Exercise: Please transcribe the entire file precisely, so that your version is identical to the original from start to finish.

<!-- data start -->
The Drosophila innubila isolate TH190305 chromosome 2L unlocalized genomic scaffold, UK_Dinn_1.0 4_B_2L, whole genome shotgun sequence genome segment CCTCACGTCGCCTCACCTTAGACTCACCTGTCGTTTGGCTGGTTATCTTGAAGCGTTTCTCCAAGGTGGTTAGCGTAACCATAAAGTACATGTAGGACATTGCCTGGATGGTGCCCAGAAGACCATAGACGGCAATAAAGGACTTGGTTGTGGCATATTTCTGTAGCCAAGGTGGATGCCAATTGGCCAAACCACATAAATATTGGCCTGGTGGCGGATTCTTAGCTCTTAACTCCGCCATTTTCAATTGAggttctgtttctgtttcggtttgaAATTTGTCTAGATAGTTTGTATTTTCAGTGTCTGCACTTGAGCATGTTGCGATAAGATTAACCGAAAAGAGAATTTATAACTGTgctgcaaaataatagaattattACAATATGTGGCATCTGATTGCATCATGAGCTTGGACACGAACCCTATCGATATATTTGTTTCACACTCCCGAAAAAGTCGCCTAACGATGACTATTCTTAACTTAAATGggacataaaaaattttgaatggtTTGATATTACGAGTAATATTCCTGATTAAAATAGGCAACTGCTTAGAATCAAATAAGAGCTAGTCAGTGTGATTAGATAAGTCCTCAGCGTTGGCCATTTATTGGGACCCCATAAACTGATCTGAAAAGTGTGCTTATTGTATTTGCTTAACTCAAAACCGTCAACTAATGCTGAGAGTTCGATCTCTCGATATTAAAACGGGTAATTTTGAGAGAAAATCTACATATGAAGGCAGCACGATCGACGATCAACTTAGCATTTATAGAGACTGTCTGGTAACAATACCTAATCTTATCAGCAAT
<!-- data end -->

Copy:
The Drosophila innubila isolate TH190305 chromosome 2L unlocalized genomic scaffold, UK_Dinn_1.0 4_B_2L, whole genome shotgun sequence genome segment CCTCACGTCGCCTCACCTTAGACTCACCTGTCGTTTGGCTGGTTATCTTGAAGCGTTTCTCCAAGGTGGTTAGCGTAACCATAAAGTACATGTAGGACATTGCCTGGATGGTGCCCAGAAGACCATAGACGGCAATAAAGGACTTGGTTGTGGCATATTTCTGTAGCCAAGGTGGATGCCAATTGGCCAAACCACATAAATATTGGCCTGGTGGCGGATTCTTAGCTCTTAACTCCGCCATTTTCAATTGAggttctgtttctgtttcggtttgaAATTTGTCTAGATAGTTTGTATTTTCAGTGTCTGCACTTGAGCATGTTGCGATAAGATTAACCGAAAAGAGAATTTATAACTGTgctgcaaaataatagaattattACAATATGTGGCATCTGATTGCATCATGAGCTTGGACACGAACCCTATCGATATATTTGTTTCACACTCCCGAAAAAGTCGCCTAACGATGACTATTCTTAACTTAAATGggacataaaaaattttgaatggtTTGATATTACGAGTAATATTCCTGATTAAAATAGGCAACTGCTTAGAATCAAATAAGAGCTAGTCAGTGTGATTAGATAAGTCCTCAGCGTTGGCCATTTATTGGGACCCCATAAACTGATCTGAAAAGTGTGCTTATTGTATTTGCTTAACTCAAAACCGTCAACTAATGCTGAGAGTTCGATCTCTCGATATTAAAACGGGTAATTTTGAGAGAAAATCTACATATGAAGGCAGCACGATCGACGATCAACTTAGCATTTATAGAGACTGTCTGGTAACAATACCTAATCTTATCAGCAAT